Ueno I think it would be interesting if you used CG or something like that, and showed a chart showing the initial thought process, and how it developed from there, and how it ended up. Like Carl Sagan’s “COSMOS,” which was done a long time ago.
─ ─ That would be a different program from “Manaben” (laughs).
Ueno: Personally, I would like to see “Manaben” by Miki Tori or Yuki Shiikawa. Also, Kyosuke Usuta, who dominated Shonen Jump. He has a DVD on how to draw manga (*”Manga Lecture Magazine with DVD, JUMP Style, Usuuta Kyosuke Special Issue”). In the DVD, he talked about how doing a serialization in JUMP is a little different from doing a regular serialization. There are various exposures and popularity votes.
─ ─ It is very difficult to win a serialization, and even if you finally win, if your work falls to the bottom of the popularity polls, it is easily terminated.
Ueno: It is harsh. For someone like me, who has always done whatever I wanted in monthly magazines, Jump is very, very hard.
Four of my favorite books in the collection
─ ─ Returning to the subject of collecting, I know that very old and early books on how to draw are very expensive. Have you given up on acquiring such books?
Ueno: No, there are some that I worked hard to buy for about 5,000 yen, and some that cost more than 10,000 yen. At first, I wait and see how they turn out. I wonder if anyone will buy them at such a starting price. Then they buy it, and I’m aghast (laughs). (Laughs.) Just when you think you can’t get it anymore, it comes out even cheaper later. This kind of thing is really a water thing.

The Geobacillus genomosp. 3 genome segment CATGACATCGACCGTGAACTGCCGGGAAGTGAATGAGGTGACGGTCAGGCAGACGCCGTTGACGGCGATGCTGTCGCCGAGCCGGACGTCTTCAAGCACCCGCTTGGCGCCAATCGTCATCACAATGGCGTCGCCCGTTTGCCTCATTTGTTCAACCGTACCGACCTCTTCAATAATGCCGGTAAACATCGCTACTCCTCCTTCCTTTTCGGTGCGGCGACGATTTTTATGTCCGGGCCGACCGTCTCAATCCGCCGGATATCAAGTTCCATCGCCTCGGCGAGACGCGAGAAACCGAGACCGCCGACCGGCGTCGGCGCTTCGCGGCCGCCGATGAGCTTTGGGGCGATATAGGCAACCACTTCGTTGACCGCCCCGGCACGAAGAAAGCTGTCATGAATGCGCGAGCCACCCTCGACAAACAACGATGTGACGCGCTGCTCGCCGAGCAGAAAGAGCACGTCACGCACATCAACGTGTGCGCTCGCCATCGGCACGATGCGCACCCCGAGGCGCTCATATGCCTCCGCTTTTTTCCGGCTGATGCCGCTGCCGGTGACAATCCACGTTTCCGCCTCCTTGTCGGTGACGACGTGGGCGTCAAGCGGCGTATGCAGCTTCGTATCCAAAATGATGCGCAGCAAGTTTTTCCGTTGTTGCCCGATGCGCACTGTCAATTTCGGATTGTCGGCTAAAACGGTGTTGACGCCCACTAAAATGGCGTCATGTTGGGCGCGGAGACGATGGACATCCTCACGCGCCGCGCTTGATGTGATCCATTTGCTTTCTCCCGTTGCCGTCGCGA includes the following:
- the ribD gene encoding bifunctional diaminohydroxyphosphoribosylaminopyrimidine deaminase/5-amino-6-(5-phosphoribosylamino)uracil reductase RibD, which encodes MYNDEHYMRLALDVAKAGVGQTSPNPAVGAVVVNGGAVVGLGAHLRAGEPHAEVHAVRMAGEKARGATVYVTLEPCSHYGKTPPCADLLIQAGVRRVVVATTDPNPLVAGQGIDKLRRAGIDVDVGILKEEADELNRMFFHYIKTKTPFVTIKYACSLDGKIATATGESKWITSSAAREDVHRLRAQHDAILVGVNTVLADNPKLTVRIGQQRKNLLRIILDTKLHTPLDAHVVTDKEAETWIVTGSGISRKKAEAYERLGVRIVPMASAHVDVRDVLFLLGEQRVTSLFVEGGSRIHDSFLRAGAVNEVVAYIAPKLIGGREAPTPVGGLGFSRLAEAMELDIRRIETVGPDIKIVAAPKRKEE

─ ─ In auctions, if there are several people who want the same thing, the price will go up. But aren’t there almost no rivals in this field?
Ueno: No, there are some. I can’t tell you how many times they have taken my appendices and so on. You can never be too careful. The most expensive book until now was Monkey Punch’s “Introduction to Comics” (1968, Futabasha). It must have cost around 13,000 yen. It’s not easy to find.
─ ─ (In the kitchen next to me), in front of his wife, I asked her, “Which one was the most expensive? I was afraid to ask him, but he told me himself (laughs).
Ueno: We are open about that.
─ Well, they are materials for my work. Which book is your favorite?
Ueno Well, apart from Ishimori’s book, I would say Fujiko Fujio’s “Manga Nyumon-hen” and “Manga Jisshu-hen” (both 1976, Wakagi Shobo).
─ Ah, this one already has a good taste from the cover.
Ueno: It was originally serialized in Shonen Champion. In the last chapter of this book, it says, “Let’s make a coterie magazine!” It was something like that.